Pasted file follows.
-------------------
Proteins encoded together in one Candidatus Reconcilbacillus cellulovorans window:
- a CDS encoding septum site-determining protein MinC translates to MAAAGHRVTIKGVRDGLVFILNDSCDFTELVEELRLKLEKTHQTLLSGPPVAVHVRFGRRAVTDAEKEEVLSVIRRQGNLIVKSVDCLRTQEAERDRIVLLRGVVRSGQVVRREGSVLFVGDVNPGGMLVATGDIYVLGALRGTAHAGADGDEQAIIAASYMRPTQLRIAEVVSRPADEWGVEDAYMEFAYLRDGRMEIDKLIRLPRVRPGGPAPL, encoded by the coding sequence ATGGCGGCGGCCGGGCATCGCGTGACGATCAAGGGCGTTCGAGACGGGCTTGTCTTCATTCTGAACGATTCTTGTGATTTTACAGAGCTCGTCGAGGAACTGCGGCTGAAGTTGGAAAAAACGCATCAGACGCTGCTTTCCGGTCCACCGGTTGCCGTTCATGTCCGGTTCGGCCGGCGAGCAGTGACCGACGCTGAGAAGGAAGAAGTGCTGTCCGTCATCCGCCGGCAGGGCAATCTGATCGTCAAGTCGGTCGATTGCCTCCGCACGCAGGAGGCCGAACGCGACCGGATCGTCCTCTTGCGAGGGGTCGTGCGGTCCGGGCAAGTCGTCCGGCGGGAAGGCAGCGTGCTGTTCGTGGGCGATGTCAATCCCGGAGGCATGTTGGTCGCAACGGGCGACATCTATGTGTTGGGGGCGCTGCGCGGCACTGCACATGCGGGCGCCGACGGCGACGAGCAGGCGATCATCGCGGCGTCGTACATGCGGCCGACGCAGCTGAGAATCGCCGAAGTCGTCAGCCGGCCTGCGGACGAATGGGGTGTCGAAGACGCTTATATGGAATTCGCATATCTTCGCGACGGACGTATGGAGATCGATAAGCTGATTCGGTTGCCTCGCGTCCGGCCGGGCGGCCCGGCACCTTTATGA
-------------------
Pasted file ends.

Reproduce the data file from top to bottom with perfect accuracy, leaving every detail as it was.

Proteins encoded together in one Candidatus Reconcilbacillus cellulovorans window:
- a CDS encoding septum site-determining protein MinC translates to MAAAGHRVTIKGVRDGLVFILNDSCDFTELVEELRLKLEKTHQTLLSGPPVAVHVRFGRRAVTDAEKEEVLSVIRRQGNLIVKSVDCLRTQEAERDRIVLLRGVVRSGQVVRREGSVLFVGDVNPGGMLVATGDIYVLGALRGTAHAGADGDEQAIIAASYMRPTQLRIAEVVSRPADEWGVEDAYMEFAYLRDGRMEIDKLIRLPRVRPGGPAPL, encoded by the coding sequence ATGGCGGCGGCCGGGCATCGCGTGACGATCAAGGGCGTTCGAGACGGGCTTGTCTTCATTCTGAACGATTCTTGTGATTTTACAGAGCTCGTCGAGGAACTGCGGCTGAAGTTGGAAAAAACGCATCAGACGCTGCTTTCCGGTCCACCGGTTGCCGTTCATGTCCGGTTCGGCCGGCGAGCAGTGACCGACGCTGAGAAGGAAGAAGTGCTGTCCGTCATCCGCCGGCAGGGCAATCTGATCGTCAAGTCGGTCGATTGCCTCCGCACGCAGGAGGCCGAACGCGACCGGATCGTCCTCTTGCGAGGGGTCGTGCGGTCCGGGCAAGTCGTCCGGCGGGAAGGCAGCGTGCTGTTCGTGGGCGATGTCAATCCCGGAGGCATGTTGGTCGCAACGGGCGACATCTATGTGTTGGGGGCGCTGCGCGGCACTGCACATGCGGGCGCCGACGGCGACGAGCAGGCGATCATCGCGGCGTCGTACATGCGGCCGACGCAGCTGAGAATCGCCGAAGTCGTCAGCCGGCCTGCGGACGAATGGGGTGTCGAAGACGCTTATATGGAATTCGCATATCTTCGCGACGGACGTATGGAGATCGATAAGCTGATTCGGTTGCCTCGCGTCCGGCCGGGCGGCCCGGCACCTTTATGA